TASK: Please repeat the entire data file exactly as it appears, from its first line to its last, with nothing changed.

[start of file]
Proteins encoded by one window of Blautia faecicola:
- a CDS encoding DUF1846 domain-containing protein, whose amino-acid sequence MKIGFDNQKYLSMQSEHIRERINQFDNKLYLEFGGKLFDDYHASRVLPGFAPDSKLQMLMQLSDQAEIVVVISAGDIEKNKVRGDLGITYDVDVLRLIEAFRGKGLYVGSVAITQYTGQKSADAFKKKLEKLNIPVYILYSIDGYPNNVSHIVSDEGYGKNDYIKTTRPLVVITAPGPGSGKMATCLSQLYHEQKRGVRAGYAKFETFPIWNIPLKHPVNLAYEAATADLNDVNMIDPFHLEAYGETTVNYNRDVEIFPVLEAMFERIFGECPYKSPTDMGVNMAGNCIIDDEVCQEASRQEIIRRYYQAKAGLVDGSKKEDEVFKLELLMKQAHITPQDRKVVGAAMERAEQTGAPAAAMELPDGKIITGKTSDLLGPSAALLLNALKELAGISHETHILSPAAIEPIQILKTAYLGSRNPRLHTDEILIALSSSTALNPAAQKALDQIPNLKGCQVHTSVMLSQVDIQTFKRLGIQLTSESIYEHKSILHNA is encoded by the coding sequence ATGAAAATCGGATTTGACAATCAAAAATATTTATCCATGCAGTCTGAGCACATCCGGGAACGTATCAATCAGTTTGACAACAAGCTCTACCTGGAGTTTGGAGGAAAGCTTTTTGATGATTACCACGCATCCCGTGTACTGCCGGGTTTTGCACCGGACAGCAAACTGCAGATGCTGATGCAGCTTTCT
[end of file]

Proteins encoded by one window of Blautia faecicola:
- a CDS encoding DUF1846 domain-containing protein, whose amino-acid sequence MKIGFDNQKYLSMQSEHIRERINQFDNKLYLEFGGKLFDDYHASRVLPGFAPDSKLQMLMQLSDQAEIVVVISAGDIEKNKVRGDLGITYDVDVLRLIEAFRGKGLYVGSVAITQYTGQKSADAFKKKLEKLNIPVYILYSIDGYPNNVSHIVSDEGYGKNDYIKTTRPLVVITAPGPGSGKMATCLSQLYHEQKRGVRAGYAKFETFPIWNIPLKHPVNLAYEAATADLNDVNMIDPFHLEAYGETTVNYNRDVEIFPVLEAMFERIFGECPYKSPTDMGVNMAGNCIIDDEVCQEASRQEIIRRYYQAKAGLVDGSKKEDEVFKLELLMKQAHITPQDRKVVGAAMERAEQTGAPAAAMELPDGKIITGKTSDLLGPSAALLLNALKELAGISHETHILSPAAIEPIQILKTAYLGSRNPRLHTDEILIALSSSTALNPAAQKALDQIPNLKGCQVHTSVMLSQVDIQTFKRLGIQLTSESIYEHKSILHNA is encoded by the coding sequence ATGAAAATCGGATTTGACAATCAAAAATATTTATCCATGCAGTCTGAGCACATCCGGGAACGTATCAATCAGTTTGACAACAAGCTCTACCTGGAGTTTGGAGGAAAGCTTTTTGATGATTACCACGCATCCCGTGTACTGCCGGGTTTTGCACCGGACAGCAAACTGCAGATGCTGATGCAGCTTTCT